Adele Joy – this girl. I know this sounds crazy to say about a toddler, but she is the most mature 15-month-old I know (at least on July 10th) – she came with us to the ultrasound and patiently sat with us as we cried and waited and met with multiple people for over 3 hours, all as we went into her lunchtime and naptime. She is such a sweet-natured girl and has given me countless hugs, kisses and snuggles in the past few weeks. She has been a “Joy” in the midst of great sorrows for our family and exactly what we have needed in this season. God hand-picked her for our family, we are sure of that.
My husband – I cannot begin to imagine what this would be like walking this road without him. Artie is the leader of this family and has led us with strength and tenderness. I saw this in him when his father passed unexpectedly last year. He clearly loved his father deeply and shed many tears in his absence. But the grief did not consume him. He stepped up in a big way in the wake of his dad’s death and was a blessing to many, most of all his family. He has not been afraid to feel deeply and to express his emotions. His love runs deep for his son as well, and his strong leadership will be a blessing to me when the times get especially dark. He is my greatest earthly blessing, and sometimes I can’t believe he chose me to be his wife. We have been living out our marriage vows, “in joy and in sorrow”, in our soon-to-be 4 years of marriage. I would not want to do this with anyone else and I thank God daily for the gift he is to me.
My God, my Savior – for all that I mentioned at the beginning of this post. He has not left me in my sin, He has given me a living hope. A hope beyond this world. He has given us His Word, and the Scriptures that I have read all these years have come alive to me in a new way these past few weeks (as you can probably tell by the blog posts). They have been a “lamp to my feet and a light to my path” (Psalm 119:105) on this dark road. Without my Lord, I would not be able to walk through this with any hope. I can be like Paul, sorrowful over the circumstances, but rejoicing in the eternal reality.
What about you? We all are probably suffering to different extents. Maybe it’s something hard like we are going through, or the death of a family member or friend, or a difficult relationship, or joblessness, or bodily aches and pains. Even in your present circumstances, can you give thanks to God for something? Do you have joy even in the midst of your pain? It is not easy, but I have been richly blessed by thinking about such things and hope you will be too.
Arthur’s diagnosis is what every parent fears hearing in that ultrasound room. It has been two weeks since we received the devastating blow. My days go well when I live in the present. Today, I am pregnant with a sweet baby boy. When my mind wanders into the future, speculating what might happen in the coming months, dwelling on the days he won’t be with us, I am filled with deep sorrow and anxiety.
Today, Arthur is alive and kicking (literally kicking, I can feel him moving throughout the day and he gave a big kick the other day while we were riding in the car) in the comfort and warmth of my body. Maybe it is because we have been busy with traveling, but thankfully I can say I have been able to spend some time the past week and a half living in the present. In these two weeks, I have thought often about the value of Arthur’s life and how I can make the most of it as he grows inside of me. The story of the pregnancies of John the Baptist and Jesus has come to mind:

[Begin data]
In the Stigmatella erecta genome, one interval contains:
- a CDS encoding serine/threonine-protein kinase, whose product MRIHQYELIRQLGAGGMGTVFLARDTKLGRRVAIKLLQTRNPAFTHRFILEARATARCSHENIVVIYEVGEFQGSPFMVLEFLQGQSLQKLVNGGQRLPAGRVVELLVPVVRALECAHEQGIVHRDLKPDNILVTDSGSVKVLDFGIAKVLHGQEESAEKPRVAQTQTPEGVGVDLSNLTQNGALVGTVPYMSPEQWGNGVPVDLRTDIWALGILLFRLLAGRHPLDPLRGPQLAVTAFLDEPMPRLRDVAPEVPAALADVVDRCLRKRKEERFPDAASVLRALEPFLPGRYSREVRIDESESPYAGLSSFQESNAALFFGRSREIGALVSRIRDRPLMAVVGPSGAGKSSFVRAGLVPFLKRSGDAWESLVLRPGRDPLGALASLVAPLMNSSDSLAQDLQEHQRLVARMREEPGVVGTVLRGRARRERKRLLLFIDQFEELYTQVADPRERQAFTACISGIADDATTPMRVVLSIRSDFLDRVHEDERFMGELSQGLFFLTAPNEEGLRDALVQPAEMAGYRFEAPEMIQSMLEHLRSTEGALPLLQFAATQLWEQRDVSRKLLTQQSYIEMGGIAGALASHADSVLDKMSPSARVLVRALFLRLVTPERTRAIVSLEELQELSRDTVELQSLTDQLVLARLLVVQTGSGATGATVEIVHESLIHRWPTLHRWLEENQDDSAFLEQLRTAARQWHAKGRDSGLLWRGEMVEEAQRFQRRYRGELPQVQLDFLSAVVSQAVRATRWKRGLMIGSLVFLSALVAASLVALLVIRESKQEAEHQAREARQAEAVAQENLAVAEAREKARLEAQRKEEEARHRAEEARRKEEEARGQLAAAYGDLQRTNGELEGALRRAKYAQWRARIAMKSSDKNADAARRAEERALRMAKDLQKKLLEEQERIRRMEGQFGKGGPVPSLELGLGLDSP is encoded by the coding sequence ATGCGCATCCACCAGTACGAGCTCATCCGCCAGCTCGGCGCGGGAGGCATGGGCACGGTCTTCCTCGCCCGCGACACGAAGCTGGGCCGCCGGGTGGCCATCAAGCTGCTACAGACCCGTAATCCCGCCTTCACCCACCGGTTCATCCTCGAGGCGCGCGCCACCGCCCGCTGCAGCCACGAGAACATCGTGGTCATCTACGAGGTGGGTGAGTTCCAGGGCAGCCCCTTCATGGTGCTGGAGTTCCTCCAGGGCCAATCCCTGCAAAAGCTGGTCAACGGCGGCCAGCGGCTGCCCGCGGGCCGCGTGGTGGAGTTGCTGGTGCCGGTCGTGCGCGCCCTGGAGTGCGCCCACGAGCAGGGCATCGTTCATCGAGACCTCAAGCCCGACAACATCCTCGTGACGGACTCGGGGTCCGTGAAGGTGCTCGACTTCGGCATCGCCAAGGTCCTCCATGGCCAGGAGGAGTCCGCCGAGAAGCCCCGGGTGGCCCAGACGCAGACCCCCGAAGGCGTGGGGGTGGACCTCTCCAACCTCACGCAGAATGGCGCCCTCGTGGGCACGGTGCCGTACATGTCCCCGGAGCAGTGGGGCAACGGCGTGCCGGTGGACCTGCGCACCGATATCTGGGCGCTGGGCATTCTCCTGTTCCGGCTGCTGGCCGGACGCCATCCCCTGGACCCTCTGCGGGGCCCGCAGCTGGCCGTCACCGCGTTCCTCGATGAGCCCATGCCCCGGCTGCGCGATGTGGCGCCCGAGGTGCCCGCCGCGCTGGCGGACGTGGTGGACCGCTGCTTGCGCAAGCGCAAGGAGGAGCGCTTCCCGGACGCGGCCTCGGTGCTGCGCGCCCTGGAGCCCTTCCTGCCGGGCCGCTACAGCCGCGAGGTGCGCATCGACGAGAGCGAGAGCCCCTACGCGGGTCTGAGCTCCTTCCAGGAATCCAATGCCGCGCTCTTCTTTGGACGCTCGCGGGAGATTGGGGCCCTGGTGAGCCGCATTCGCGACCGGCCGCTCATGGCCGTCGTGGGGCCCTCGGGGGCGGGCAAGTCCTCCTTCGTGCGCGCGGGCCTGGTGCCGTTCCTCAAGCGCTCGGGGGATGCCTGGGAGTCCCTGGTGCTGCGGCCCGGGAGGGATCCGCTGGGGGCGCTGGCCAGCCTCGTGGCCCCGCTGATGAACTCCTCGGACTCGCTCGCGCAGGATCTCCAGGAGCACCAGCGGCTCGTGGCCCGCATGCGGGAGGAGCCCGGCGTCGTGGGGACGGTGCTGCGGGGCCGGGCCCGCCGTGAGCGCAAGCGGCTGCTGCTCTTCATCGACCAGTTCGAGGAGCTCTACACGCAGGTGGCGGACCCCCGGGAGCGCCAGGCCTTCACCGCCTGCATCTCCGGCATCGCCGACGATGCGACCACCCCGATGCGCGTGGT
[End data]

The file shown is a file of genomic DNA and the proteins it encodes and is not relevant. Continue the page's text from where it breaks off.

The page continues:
“In those days Mary arose and went with haste into the hill country, to a town in Judah, and she entered the house of Zechariah and greeted Elizabeth. And when Elizabeth heard the greeting of Mary, the baby leaped in her womb. And Elizabeth was filled with the Holy Spirit, and she exclaimed with a loud cry, “Blessed are you among women, and blessed is the fruit of your womb! And why is this granted to me that the mother of my Lord should come to me? For behold, when the sound of your greeting came to my ears, the baby in my womb leaped for joy. And blessed is she who believed that there would be a fulfillment of what was spoken to her from the Lord.” Luke 1:39-45 ESV
In this passage, Mary had gone to visit Martha after being told that she was going to give birth to the Messiah. The baby (John the Baptist) inside Elizabeth actually responded to the events happening outside of her body. The baby boy leapt for joy! I’m so thankful this little moment is recorded in Scripture. I receive weekly updates during my pregnancy that inform us how the baby is developing, and at this point in my pregnancy, doctors and experts say that babies can hear things from outside their mother’s body. I love that science confirms what the Bible has already said to be true.
Since we learned of Arthur’s condition, I am grasping in a whole new way the truth of this verse: “So teach us to number our days that we may gain a heart of wisdom.” Psalm 90:12. I want to make the most of my days, of Arthur’s days. I desire to have a heart of wisdom, the ability to live with my priorities in alignment with the heart of God. I have been sharing my life experiences with Arthur these past two weeks, and I want to do so for however long we have him. If he can really hear my voice, I want him to know what is important in this life and in the life to come. For those that know me, I have always loved taking pictures and documenting memories, and when it comes to Arthur I long for you to know him. And if not in person, then it is here on this blog that I can share these special moments and memories with you, dear friends and family.